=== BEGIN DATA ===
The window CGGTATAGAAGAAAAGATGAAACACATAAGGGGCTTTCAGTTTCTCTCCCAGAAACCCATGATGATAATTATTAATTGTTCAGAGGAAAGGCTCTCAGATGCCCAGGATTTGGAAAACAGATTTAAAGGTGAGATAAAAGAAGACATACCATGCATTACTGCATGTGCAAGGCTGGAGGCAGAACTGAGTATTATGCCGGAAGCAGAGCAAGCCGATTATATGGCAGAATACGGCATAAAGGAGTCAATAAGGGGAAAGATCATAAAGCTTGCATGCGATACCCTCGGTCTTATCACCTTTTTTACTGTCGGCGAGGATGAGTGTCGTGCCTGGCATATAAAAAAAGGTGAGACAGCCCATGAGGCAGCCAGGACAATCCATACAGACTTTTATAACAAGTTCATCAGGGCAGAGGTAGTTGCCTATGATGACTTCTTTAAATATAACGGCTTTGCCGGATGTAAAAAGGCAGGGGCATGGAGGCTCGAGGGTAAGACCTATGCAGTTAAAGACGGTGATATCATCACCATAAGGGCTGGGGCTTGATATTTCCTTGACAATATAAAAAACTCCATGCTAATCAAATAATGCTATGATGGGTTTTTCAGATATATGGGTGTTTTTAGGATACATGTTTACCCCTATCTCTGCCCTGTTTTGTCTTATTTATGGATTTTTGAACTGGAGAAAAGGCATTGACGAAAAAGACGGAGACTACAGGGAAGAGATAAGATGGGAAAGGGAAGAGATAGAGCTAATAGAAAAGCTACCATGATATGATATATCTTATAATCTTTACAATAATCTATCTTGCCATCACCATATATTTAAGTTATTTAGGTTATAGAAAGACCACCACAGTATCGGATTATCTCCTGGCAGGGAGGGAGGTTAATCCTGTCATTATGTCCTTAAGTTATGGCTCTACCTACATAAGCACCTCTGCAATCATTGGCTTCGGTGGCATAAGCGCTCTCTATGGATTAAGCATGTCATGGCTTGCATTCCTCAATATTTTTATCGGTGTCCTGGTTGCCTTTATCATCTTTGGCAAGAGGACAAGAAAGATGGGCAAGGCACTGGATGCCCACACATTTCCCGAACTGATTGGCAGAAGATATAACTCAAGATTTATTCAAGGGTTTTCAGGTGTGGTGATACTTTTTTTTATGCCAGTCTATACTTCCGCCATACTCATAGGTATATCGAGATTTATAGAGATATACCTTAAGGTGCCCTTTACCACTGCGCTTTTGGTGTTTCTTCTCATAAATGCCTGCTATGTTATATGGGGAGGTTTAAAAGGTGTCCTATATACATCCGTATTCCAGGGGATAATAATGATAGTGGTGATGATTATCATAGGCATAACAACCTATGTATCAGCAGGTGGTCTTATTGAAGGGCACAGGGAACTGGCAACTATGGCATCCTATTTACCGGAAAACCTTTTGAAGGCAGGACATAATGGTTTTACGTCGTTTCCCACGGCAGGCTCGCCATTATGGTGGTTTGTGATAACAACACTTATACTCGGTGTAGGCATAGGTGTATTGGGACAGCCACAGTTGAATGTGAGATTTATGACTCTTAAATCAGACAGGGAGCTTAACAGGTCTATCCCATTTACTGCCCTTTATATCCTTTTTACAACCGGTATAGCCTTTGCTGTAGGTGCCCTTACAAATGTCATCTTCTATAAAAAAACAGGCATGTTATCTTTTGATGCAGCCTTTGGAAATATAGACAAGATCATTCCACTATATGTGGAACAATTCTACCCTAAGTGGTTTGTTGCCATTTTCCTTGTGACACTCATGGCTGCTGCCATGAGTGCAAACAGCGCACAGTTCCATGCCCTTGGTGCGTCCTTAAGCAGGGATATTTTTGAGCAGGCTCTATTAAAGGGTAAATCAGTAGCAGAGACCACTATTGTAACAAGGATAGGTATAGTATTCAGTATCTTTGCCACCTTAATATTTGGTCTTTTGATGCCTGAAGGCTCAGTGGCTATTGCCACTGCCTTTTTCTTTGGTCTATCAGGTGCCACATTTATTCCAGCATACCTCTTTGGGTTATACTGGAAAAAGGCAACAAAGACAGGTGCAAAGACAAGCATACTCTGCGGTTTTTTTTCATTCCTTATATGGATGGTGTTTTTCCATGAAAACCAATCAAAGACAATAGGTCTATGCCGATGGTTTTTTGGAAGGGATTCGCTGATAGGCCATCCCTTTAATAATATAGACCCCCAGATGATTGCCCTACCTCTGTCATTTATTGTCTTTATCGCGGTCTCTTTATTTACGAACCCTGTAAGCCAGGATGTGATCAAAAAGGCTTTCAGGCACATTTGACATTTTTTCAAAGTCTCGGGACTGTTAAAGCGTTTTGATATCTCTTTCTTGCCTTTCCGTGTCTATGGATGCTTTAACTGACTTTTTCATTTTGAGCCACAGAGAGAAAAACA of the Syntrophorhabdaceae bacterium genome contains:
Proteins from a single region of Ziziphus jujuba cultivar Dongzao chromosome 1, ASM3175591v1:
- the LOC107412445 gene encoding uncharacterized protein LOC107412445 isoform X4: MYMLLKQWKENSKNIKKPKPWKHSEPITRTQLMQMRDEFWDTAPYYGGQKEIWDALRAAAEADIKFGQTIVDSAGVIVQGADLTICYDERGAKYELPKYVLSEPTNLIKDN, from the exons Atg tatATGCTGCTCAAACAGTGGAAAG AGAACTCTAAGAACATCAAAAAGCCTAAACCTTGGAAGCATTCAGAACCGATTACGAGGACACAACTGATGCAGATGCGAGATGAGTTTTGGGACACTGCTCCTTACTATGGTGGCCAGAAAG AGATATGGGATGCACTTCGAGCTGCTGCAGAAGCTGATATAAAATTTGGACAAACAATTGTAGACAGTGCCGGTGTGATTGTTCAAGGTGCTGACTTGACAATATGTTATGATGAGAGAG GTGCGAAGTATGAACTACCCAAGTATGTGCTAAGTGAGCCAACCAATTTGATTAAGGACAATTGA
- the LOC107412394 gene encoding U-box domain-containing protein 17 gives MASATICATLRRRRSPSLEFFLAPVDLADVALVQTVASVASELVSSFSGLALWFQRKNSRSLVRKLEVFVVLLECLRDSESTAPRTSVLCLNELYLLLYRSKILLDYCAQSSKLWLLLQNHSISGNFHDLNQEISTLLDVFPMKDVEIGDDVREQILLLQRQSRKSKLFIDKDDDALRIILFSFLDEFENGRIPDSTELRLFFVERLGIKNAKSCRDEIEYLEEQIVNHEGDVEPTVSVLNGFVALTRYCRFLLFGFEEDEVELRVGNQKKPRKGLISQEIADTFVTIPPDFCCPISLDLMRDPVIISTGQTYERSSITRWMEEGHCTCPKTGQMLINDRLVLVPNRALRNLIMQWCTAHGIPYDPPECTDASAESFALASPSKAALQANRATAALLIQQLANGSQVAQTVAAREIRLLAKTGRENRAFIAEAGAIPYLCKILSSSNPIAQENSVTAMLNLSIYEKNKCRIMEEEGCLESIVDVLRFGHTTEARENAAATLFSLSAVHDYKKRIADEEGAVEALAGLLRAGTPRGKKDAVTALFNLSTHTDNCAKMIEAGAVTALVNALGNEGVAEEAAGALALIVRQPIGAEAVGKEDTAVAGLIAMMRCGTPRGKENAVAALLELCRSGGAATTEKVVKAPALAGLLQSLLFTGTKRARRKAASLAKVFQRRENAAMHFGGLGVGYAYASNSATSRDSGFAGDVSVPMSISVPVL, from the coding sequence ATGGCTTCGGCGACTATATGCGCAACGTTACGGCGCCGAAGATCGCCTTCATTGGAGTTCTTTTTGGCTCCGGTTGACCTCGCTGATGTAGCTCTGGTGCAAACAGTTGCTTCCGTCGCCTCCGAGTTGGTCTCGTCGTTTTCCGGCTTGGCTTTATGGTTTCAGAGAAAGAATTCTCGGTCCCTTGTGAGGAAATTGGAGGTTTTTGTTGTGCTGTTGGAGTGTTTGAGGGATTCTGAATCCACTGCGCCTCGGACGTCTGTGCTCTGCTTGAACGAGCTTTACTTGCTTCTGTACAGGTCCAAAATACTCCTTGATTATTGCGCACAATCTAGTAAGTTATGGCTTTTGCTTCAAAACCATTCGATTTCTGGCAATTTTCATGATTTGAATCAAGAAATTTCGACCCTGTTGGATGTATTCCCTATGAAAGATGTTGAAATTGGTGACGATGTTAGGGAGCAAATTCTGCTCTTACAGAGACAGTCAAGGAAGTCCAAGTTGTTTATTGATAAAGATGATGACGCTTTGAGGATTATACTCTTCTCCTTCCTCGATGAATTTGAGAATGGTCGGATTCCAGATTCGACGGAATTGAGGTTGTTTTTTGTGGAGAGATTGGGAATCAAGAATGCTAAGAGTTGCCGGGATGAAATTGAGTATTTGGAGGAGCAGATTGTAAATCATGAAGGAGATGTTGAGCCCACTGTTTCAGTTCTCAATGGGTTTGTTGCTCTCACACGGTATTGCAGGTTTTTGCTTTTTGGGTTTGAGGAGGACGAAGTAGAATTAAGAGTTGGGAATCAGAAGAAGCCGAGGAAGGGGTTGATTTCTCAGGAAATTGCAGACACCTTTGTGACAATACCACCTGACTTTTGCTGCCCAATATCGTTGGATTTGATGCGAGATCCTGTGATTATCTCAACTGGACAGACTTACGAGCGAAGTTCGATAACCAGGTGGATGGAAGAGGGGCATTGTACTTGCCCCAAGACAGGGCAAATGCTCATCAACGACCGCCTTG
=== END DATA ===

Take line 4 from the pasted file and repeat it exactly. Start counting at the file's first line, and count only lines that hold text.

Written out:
- the LOC107412394 gene encoding U-box domain-containing protein 17 gives MASATICATLRRRRSPSLEFFLAPVDLADVALVQTVASVASELVSSFSGLALWFQRKNSRSLVRKLEVFVVLLECLRDSESTAPRTSVLCLNELYLLLYRSKILLDYCAQSSKLWLLLQNHSISGNFHDLNQEISTLLDVFPMKDVEIGDDVREQILLLQRQSRKSKLFIDKDDDALRIILFSFLDEFENGRIPDSTELRLFFVERLGIKNAKSCRDEIEYLEEQIVNHEGDVEPTVSVLNGFVALTRYCRFLLFGFEEDEVELRVGNQKKPRKGLISQEIADTFVTIPPDFCCPISLDLMRDPVIISTGQTYERSSITRWMEEGHCTCPKTGQMLINDRLVLVPNRALRNLIMQWCTAHGIPYDPPECTDASAESFALASPSKAALQANRATAALLIQQLANGSQVAQTVAAREIRLLAKTGRENRAFIAEAGAIPYLCKILSSSNPIAQENSVTAMLNLSIYEKNKCRIMEEEGCLESIVDVLRFGHTTEARENAAATLFSLSAVHDYKKRIADEEGAVEALAGLLRAGTPRGKKDAVTALFNLSTHTDNCAKMIEAGAVTALVNALGNEGVAEEAAGALALIVRQPIGAEAVGKEDTAVAGLIAMMRCGTPRGKENAVAALLELCRSGGAATTEKVVKAPALAGLLQSLLFTGTKRARRKAASLAKVFQRRENAAMHFGGLGVGYAYASNSATSRDSGFAGDVSVPMSISVPVL, from the coding sequence ATGGCTTCGGCGACTATATGCGCAACGTTACGGCGCCGAAGATCGCCTTCATTGGAGTTCTTTTTGGCTCCGGTTGACCTCGCTGATGTAGCTCTGGTGCAAACAGTTGCTTCCGTCGCCTCCGAGTTGGTCTCGTCGTTTTCCGGCTTGGCTTTATGGTTTCAGAGAAAGAATTCTCGGTCCCTTGTGAGGAAATTGGAGGTTTTTGTTGTGCTGTTGGAGTGTTTGAGGGATTCTGAATCCACTGCGCCTCGGACGTCTGTGCTCTGCTTGAACGAGCTTTACTTGCTTCTGTACAGGTCCAAAATACTCCTTGATTATTGCGCACAATCTAGTAAGTTATGGCTTTTGCTTCAAAACCATTCGATTTCTGGCAATTTTCATGATTTGAATCAAGAAATTTCGACCCTGTTGGATGTATTCCCTATGAAAGATGTTGAAATTGGTGACGATGTTAGGGAGCAAATTCTGCTCTTACAGAGACAGTCAAGGAAGTCCAAGTTGTTTATTGATAAAGATGATGACGCTTTGAGGATTATACTCTTCTCCTTCCTCGATGAATTTGAGAATGGTCGGATTCCAGATTCGACGGAATTGAGGTTGTTTTTTGTGGAGAGATTGGGAATCAAGAATGCTAAGAGTTGCCGGGATGAAATTGAGTATTTGGAGGAGCAGATTGTAAATCATGAAGGAGATGTTGAGCCCACTGTTTCAGTTCTCAATGGGTTTGTTGCTCTCACACGGTATTGCAGGTTTTTGCTTTTTGGGTTTGAGGAGGACGAAGTAGAATTAAGAGTTGGGAATCAGAAGAAGCCGAGGAAGGGGTTGATTTCTCAGGAAATTGCAGACACCTTTGTGACAATACCACCTGACTTTTGCTGCCCAATATCGTTGGATTTGATGCGAGATCCTGTGATTATCTCAACTGGACAGACTTACGAGCGAAGTTCGATAACCAGGTGGATGGAAGAGGGGCATTGTACTTGCCCCAAGACAGGGCAAATGCTCATCAACGACCGCCTTG